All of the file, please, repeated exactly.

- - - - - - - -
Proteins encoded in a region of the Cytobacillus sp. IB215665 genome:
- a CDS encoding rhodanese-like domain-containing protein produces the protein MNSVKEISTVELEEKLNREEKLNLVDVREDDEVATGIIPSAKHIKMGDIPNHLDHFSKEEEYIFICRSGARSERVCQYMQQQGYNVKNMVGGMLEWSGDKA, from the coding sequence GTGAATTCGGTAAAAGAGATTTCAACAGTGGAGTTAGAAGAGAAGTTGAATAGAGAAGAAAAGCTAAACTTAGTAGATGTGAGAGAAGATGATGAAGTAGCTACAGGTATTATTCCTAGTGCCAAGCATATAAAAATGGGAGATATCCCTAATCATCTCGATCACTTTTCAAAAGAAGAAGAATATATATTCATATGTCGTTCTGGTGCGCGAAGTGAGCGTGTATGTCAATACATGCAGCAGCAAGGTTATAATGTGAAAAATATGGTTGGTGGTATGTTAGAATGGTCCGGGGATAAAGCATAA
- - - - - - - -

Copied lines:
Proteins encoded in a region of the Cytobacillus sp. IB215665 genome:
- a CDS encoding rhodanese-like domain-containing protein produces the protein MNSVKEISTVELEEKLNREEKLNLVDVREDDEVATGIIPSAKHIKMGDIPNHLDHFSKEEEYIFICRSGARSERVCQYMQQQGYNVKNMVGGMLEWSGDKA, from the coding sequence GTGAATTCGGTAAAAGAGATTTCAACAGTGGAGTTAGAAGAGAAGTTGAATAGAGAAGAAAAGCTAAACTTAGTAGATGTGAGAGAAGATGATGAAGTAGCTACAGGTATTATTCCTAGTGCCAAGCATATAAAAATGGGAGATATCCCTAATCATCTCGATCACTTTTCAAAAGAAGAAGAATATATATTCATATGTCGTTCTGGTGCGCGAAGTGAGCGTGTATGTCAATACATGCAGCAGCAAGGTTATAATGTGAAAAATATGGTTGGTGGTATGTTAGAATGGTCCGGGGATAAAGCATAA